While sitting in the truck's cab taking a break between coyote calling stands, our outfitter shared some of his secrets about their massive turkey flock and how they achieved success each spring.
In the red dirt of Oklahoma, the Rio Grande turkeys roamed near the cattle fields like ants crawling on an ant hill. Our guide explained where the hundreds of turkeys roosted each night, how they approached those areas when hunting, and different calling and decoy techniques that worked well when hunting the vast flocks. The guide had my full attention when he began talking about “the roost tree” and how there would be over a hundred turkeys in one tree every night. Trying not to let my excitement overtake my composure was difficult as this small-town country boy from southern Missouri had never seen so many turkeys in all my life. Even though we were on a coyote hunt, I was ready to trade my electronic caller for a turkey call.
My first attention grabber was how they had a name for where the turkeys roosted. “The roost tree” was the one tree where most turkeys roosted each evening. It seemed a no-brainer that the area that turkey hunters needed to be hunting was as close to the “roost tree” as possible, or so I assumed. Unfortunately, as we sat in the truck, listening in awe, the guide explained that none of his hunting clients were allowed within hundreds of yards of that tree. He then stated that having no hunting pressure near the roosting area kept all the turkeys on easier-to-pattern travel routes and, in turn, made hunting much easier for their entire property.
As most turkey hunters know, a place with hundreds of turkeys in one specific area and a roosting area with over a hundred turkeys a night is rare and unique. Even though most turkeys I hunt each spring are in much smaller flocks, I have adapted our Oklahoma guide philosophy of being cautious around roosting areas to improve overall hunting.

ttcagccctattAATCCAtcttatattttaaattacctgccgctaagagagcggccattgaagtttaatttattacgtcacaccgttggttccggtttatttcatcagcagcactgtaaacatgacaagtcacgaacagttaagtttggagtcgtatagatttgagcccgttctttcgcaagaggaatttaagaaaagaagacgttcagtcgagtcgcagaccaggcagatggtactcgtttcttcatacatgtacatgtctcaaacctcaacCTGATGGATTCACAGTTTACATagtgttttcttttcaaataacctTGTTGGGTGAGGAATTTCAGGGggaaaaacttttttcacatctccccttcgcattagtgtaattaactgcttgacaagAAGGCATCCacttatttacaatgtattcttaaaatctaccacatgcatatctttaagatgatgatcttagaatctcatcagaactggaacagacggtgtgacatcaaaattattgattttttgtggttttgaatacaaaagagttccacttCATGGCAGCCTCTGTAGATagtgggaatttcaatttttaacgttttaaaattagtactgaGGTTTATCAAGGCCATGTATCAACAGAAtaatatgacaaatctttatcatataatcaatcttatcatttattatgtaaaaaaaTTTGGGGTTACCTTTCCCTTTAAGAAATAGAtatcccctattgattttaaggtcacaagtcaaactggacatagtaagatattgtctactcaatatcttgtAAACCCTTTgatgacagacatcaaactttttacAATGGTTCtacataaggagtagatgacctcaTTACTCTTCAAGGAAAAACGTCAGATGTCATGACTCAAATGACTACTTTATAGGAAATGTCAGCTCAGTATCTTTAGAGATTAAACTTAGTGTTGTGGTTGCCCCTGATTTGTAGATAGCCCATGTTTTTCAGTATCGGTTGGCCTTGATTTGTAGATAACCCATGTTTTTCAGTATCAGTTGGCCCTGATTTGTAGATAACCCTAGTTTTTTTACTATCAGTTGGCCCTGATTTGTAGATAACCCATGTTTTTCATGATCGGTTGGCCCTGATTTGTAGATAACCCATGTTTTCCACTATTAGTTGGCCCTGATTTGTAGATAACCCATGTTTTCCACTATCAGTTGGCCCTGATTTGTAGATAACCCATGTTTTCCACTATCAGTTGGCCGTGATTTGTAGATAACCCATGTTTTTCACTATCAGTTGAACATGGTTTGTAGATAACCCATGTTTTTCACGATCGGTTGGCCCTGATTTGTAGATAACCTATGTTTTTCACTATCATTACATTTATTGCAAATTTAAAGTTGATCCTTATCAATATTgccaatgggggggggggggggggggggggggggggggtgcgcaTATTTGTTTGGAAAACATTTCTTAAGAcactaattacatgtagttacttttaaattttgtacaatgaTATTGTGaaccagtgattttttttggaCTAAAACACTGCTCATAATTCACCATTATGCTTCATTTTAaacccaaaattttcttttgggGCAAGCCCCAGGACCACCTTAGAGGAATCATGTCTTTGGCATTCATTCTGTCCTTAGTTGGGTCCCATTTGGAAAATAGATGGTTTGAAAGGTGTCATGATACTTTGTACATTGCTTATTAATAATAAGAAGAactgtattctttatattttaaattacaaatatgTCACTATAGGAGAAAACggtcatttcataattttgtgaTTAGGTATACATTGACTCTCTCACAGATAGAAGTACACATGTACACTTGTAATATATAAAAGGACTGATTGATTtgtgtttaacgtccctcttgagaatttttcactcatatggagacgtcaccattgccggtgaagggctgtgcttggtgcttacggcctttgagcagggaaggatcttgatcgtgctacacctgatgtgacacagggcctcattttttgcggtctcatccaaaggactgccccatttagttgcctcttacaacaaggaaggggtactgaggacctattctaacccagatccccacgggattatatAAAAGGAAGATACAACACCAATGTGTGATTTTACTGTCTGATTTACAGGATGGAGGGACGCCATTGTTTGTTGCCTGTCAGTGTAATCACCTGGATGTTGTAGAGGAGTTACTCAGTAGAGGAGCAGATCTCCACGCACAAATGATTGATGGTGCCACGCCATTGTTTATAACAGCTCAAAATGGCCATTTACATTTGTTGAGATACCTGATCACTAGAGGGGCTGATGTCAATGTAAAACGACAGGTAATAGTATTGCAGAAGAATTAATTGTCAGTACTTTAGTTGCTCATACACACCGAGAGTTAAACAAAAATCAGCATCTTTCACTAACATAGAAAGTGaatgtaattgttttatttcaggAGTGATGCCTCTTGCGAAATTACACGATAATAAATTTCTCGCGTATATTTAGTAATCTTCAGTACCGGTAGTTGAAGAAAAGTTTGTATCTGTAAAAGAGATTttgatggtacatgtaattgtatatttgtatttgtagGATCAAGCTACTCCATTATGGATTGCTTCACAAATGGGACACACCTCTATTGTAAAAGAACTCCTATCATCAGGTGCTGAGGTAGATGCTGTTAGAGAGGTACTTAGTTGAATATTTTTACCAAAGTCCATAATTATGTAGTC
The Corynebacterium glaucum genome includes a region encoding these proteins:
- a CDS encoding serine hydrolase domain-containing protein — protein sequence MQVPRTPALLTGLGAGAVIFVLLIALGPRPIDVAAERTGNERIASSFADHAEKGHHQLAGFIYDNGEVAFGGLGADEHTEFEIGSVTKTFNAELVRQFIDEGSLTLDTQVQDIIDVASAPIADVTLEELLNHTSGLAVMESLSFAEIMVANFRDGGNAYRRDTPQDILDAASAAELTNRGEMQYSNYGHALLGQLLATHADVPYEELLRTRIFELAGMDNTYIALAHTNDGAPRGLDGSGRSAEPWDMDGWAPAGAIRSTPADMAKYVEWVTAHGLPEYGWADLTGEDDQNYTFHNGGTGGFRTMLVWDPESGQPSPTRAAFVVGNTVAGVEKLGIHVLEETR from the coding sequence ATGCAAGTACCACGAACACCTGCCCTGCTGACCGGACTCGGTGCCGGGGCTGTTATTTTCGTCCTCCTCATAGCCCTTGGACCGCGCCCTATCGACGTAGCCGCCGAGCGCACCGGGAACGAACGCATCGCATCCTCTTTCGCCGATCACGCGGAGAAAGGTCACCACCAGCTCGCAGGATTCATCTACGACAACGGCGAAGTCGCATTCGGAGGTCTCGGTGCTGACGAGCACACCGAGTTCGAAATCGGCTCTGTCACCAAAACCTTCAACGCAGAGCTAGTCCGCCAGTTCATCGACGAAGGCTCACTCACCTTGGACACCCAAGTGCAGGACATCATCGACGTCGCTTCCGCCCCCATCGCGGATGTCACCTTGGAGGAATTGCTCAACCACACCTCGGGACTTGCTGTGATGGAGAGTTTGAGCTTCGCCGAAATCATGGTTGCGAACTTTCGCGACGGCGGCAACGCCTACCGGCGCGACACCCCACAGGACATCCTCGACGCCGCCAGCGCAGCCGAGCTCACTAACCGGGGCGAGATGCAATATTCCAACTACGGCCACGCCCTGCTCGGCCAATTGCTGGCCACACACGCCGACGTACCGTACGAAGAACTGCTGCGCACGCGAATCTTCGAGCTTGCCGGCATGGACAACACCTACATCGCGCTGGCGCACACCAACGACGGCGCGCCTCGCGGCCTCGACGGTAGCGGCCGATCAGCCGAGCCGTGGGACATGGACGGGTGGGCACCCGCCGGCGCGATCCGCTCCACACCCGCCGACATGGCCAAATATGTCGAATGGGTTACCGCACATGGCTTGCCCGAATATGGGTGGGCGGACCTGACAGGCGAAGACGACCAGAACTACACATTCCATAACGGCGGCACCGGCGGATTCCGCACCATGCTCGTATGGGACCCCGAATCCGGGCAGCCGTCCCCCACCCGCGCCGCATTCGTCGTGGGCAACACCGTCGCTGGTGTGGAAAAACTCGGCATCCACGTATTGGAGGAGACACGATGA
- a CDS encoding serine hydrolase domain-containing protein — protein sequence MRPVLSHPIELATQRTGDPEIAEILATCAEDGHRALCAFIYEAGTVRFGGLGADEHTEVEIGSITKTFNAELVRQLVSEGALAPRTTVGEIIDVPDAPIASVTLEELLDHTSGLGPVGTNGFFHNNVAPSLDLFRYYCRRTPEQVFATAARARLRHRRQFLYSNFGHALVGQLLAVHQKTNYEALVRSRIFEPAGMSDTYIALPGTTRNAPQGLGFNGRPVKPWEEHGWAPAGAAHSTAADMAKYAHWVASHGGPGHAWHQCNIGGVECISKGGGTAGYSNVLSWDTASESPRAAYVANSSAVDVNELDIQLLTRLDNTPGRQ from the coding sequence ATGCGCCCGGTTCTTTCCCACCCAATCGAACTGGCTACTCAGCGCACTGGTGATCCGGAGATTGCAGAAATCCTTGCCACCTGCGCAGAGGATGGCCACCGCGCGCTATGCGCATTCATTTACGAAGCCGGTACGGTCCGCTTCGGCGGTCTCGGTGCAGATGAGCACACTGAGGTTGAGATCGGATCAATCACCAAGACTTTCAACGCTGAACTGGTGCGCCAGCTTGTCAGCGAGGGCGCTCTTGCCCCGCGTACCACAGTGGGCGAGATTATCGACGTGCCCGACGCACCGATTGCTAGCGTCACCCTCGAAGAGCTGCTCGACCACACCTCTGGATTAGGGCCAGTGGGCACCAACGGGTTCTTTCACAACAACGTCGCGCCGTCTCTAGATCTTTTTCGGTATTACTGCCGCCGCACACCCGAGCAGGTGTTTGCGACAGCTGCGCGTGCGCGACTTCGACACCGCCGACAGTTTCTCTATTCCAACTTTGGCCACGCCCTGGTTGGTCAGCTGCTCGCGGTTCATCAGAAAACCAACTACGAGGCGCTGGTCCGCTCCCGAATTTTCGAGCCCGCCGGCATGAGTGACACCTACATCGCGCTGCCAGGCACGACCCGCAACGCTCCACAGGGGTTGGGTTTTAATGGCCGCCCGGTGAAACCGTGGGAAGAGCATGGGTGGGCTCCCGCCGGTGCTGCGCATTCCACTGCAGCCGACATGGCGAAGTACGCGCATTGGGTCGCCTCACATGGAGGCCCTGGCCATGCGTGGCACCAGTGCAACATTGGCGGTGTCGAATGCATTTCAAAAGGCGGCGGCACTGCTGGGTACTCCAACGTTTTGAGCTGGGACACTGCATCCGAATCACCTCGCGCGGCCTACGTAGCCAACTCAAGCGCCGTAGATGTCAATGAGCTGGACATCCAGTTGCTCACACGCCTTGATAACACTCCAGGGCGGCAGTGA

What Is Roosting A Turkey & How To Put a Turkey To Sleep
One of the most effective tips from veteran turkey hunters is to learn how to roost turkeys the night before hunting. “Roosting” refers to finding an area where turkeys fly up in a tree to sleep. Once an area has been sought, use that information to plan a successful hunting approach to get into close range as quickly as possible after the bird flies down the following morning.
The term “put a turkey to sleep” is often used by turkey hunters and refers to locating a gobbler moments before he flies up to the roost. Because the hunter knows where the gobbler is roosting, they can quietly ease back into the area the next morning to be in a better position to attempt to call him into close range.
When locating a tom headed to roost, the hunter should use the same locator calls used in the mornings. An owl, crow, or coyote call works great for creating a shock gobble from a nearby tom. By creating one of these natural sounds, a tom will respond by gobbling, which gives up his location to hunters. If the hunter waits until moments after the sun has set before locating, they can get a better-designated area where the tom is roosted. It is common to hear the turkey's wings beating when flying up if one can be patient and sit quietly after locating a tom. Once the roost area has been established, the hunter should stay put until after complete darkness to avoid spooking the tom off the roost. Ease out quietly and return early the next day.
How to Hunt Near The Roost
When roosting turkeys, whether one hundred in one tree or two toms in the same area, approaching the roost site must be done cautiously. First, it is vital to re-visit the roosted area from the night before, well before daylight. The goal is to get as close to the roost tree as possible without spooking the turkeys. If one can get closer than a hundred yards yet no closer than fifty, the chance of being in the proper position to call them into shooting range is much better. Next, the hunter should keep calling to a minimum and keep a lower volume to avoid spooking close-by toms out of the area. When a hen first wakes up while still on the roost limb, she makes soft yelps, often called a tree call. When trying to imitate that sound early in the morning, make two or three soft yelps, go silent for a few minutes, and repeat three calls. Making the soft yelps lets the roosted tom know that a hen is roosting close and waiting for him to fly down so they can meet up.
To keep the roosted tom curious and eager to come to the call, keep all calls soft, few, and far between until there is the sound of the tom flying down from the roost. After the gobbler fly’s down, proceed by ramping up calling by making the fly-down cackle or a more excited hen yelp. These sounds simulate a hen who has flown down from the roost and is eager for a gobbler’s company, which creates the perfect amount of urgency for the tom to waste no time coming to the call.